I must say, I'm rather fed up with how casually Americans and Christians in America so casually employ the language of war in reference to just about every social and moral issue that comes our way. The SCOTUS ruling on gay marriage has once again reinvigorated the war on traditional Christianity meme. It's also seen as a war on marriage itself. Of course, the left is not to be outdone in sounding their own war alarms. I've heard those on the left refer to conservative Christians who oppose gay marriage as waging war upon the gay and lesbian community. In reference to those who oppose abortion and oppose employers having to pay for contraception for conscience' sake, the left starts screaming about the war on women. And let's not forget that every December we fight the war on Christmas. Then there's the war on poverty. I'm sure there are other wars we are fighting in America. It's hard to remember since there are so many of them.
It has occurred to me that Americans and Christians in America so casually employ the language of war because most of us have not experienced the horror and the ravages of real war, you know the kind of war that brings violence, bloodshed, and death, and other terrible things. Thus, having no idea what war really is, we employ such language to make those oppose our views the enemy to be silenced at all cost. I suspect that our veterans, who have actually been in combat, know the language of war since they have truly experienced it. I am sure they can enlighten us on this subject.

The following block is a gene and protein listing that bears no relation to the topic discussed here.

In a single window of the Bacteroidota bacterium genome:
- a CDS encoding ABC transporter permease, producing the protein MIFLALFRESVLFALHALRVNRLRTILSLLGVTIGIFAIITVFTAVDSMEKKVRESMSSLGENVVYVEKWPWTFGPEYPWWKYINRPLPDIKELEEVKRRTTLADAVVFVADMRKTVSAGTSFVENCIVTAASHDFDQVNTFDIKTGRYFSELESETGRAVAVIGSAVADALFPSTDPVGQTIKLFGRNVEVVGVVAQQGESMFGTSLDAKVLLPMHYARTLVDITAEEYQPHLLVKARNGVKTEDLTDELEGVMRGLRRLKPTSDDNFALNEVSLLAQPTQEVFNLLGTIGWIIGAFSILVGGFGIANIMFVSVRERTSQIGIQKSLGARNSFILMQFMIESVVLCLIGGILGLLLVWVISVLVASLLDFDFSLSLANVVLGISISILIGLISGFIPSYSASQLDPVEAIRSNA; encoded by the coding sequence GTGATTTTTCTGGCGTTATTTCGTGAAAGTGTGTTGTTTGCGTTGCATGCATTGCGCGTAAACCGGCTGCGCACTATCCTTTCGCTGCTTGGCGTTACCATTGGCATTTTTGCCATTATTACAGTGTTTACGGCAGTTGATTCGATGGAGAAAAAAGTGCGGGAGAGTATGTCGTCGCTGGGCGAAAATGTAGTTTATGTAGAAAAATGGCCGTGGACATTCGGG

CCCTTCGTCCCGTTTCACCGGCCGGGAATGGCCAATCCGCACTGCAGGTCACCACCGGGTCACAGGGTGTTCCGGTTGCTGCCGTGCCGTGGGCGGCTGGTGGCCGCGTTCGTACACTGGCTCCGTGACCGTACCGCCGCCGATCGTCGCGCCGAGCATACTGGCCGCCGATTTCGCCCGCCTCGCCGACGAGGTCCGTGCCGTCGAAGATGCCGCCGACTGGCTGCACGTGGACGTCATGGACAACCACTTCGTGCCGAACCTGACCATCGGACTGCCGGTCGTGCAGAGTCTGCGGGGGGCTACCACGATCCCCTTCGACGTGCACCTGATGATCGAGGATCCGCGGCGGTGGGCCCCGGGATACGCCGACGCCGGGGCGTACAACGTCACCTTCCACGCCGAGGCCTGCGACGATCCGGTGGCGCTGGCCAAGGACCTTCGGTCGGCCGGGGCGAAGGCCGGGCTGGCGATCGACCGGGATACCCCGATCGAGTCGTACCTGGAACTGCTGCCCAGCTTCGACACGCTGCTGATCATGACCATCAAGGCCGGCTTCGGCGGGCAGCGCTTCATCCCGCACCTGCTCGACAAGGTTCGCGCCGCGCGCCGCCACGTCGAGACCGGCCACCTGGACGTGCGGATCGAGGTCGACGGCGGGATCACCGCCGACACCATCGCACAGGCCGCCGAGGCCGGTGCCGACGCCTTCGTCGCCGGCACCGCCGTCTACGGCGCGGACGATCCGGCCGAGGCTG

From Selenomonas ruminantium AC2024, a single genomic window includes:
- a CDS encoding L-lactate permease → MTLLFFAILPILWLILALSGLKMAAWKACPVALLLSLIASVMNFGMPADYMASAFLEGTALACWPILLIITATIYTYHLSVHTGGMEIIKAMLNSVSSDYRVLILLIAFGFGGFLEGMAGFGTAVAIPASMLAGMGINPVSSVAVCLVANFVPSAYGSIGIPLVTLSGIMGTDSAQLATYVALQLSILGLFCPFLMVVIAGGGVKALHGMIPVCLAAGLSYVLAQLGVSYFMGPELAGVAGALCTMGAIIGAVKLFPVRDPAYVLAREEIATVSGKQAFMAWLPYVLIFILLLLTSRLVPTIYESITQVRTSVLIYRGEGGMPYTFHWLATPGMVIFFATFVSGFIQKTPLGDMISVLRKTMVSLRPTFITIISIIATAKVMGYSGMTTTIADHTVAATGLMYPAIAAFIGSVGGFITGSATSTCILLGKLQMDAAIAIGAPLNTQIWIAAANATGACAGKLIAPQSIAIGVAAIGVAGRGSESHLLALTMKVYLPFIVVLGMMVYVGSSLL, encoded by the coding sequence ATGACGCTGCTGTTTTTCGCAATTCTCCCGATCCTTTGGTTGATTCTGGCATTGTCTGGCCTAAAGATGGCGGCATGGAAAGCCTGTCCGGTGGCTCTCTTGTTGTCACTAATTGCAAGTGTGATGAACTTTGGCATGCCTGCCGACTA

So, for those who are certain that so much "war" is being fought on American soil, here are some places that are truly experiencing war with real violence:
The list is even longer, and can be found here. The point I am making is that when we so casually employ the language of war we not only do a great disservice to those who have fought in real wars, we trivialize the suffering of so many in the world are being affected this very moment by the horrendous violence and sorrow of the actual thing.
By all means, feel free to hold to your convictions strongly and argue your views with passion, but let's forget about using the "war" word. No one is dropping bombs on your head or kidnapping your children and holding them for ransom nor gang-raping our wives and sisters and daughters.
A little less of the dramatic in our moral debates is a good thing.
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I do not seek to understand that I may believe, but I believe in order to understand. For this also I believe, –that unless I believed, I should not understand.-- St. Anselm of Canterbury (1033-1109)